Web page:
Actively managing your product's health is no different from managing physical health. You need to identify what a healthy product means based on the specific elements of the product and the company’s mission. You need to define what's healthy for you and your product based on where it is in its life cycle and context. Product health metrics for a software product early in its lifecycle include things like sign-up rates. On the other hand, legacy hardware or physical product health is often evaluated more on revenue and adoption.
Product health is contextual even within the same company. Health metrics for one product aren’t necessarily the same for another, based on many factors: product age, customer segment, price points, etc. In short, goals and metrics must be unique to the product.
Determine the most critical and smallest number of metrics to track.
Data analytics have become so refined that you can identify as many metrics categories as your imagination can dream up. But for product health, this falls under the ‘too much of a good thing’ category. Once the list of product health metrics grows too long, determining health becomes nearly impossible. Further, the more metrics you score, the further away you can get from focusing on top priorities.
There’s no magic number for the number of metrics you should track for each product, but in my experience, the ROI of product health monitoring begins to diminish when the list of metrics goes beyond five. Keep metrics limited to the most important priorities, and you’ll find that product health monitoring becomes more fruitful and much easier to manage. You also want to pick metrics that are long-lasting so you can get a baseline, look at averages and use that data to make the most informed decisions.
Balance reliance on lag and lead metrics.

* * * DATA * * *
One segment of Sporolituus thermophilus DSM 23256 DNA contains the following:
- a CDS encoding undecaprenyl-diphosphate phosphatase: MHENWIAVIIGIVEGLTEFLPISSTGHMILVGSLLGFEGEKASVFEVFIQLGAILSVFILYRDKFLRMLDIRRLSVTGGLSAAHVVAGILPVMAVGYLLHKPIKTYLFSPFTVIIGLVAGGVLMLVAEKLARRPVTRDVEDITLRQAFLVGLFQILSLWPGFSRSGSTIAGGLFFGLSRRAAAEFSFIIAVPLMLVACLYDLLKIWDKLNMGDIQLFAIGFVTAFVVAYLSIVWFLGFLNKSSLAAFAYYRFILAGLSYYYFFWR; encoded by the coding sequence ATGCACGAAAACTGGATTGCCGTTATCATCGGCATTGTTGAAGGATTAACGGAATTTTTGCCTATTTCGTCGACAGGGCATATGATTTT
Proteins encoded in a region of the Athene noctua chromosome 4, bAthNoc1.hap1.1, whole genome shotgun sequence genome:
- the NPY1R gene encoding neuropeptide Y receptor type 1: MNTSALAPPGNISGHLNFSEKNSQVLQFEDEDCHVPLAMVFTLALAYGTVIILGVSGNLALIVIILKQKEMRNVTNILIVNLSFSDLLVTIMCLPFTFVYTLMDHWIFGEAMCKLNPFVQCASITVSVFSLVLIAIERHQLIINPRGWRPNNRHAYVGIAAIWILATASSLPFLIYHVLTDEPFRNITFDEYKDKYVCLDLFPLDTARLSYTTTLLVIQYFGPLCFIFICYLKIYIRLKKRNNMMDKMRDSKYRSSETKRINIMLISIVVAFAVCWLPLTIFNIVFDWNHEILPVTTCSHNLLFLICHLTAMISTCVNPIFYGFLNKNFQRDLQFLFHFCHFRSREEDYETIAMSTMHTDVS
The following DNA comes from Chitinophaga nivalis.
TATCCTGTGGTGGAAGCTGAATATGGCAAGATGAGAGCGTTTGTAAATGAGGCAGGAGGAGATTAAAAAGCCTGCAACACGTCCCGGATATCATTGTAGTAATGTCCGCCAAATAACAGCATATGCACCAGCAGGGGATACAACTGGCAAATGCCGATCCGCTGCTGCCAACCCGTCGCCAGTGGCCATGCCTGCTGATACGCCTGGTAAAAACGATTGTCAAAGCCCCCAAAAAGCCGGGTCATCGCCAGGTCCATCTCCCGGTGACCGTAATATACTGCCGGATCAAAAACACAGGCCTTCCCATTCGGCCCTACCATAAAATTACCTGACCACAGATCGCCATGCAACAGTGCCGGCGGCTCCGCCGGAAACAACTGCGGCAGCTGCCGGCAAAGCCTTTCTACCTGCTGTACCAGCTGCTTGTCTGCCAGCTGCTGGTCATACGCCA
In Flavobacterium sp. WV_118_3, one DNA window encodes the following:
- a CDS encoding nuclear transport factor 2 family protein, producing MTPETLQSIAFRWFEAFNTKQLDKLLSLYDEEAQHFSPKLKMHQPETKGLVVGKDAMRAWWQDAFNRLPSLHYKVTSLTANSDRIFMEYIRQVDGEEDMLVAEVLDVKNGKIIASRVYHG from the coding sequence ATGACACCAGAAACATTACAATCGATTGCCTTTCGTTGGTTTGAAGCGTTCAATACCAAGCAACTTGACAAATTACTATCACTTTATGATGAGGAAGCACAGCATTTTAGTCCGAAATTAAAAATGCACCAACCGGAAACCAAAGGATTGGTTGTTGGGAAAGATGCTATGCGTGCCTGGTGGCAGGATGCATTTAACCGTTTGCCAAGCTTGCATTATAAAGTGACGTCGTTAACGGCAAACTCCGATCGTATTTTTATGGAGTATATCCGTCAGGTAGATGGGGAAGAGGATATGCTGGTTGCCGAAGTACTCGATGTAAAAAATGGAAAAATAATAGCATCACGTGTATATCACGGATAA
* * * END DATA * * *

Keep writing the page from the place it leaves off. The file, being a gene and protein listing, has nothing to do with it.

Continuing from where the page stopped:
Lag metrics, which show you what has happened, are important but don't give you a good handle on the future health/performance of a product. Looking back is critical to monitoring product health, but they put you in a reactive mode to adjust and improve the particular product health metric. Lead metrics, give you an indication of future performance and thus allow you to proactively take action. Product health monitoring whether lead or lag metrics allows you to formulate theories about what needs to change set those changes in motion, and see if things change. Select metrics that are responsive to product changes in a reasonable amount of time.
Know the strengths and drawbacks of data sources.
The data sources supplying information about product health are wide-ranging. They may come from ERP, CRM, competitive systems, tracking systems, or product life cycle management systems. Organizations in the hardware world may rely on marketing automation, project management systems, or product analytics. It’s important to remember that the frequency with which you’ll see updated data in each of those systems may vary. It’s also important to know the amount of time necessary to cull data from each system and if those systems are collaborative or siloed. These factors help determine the ease and accuracy of product health monitoring.
To learn more about product health and how to steer your product’s holistic success, watch this webcast I hosted with PDMA.
Product health is just one piece of the product puzzle, but it’s vital because it’s tied to many important activities like product vision, roadmaps, and future tactics. Learn how Acclaim Products helps track product health, prioritize trade-offs, inform stakeholders, and make decisions without spending hours cobbling information together. Try it for yourself.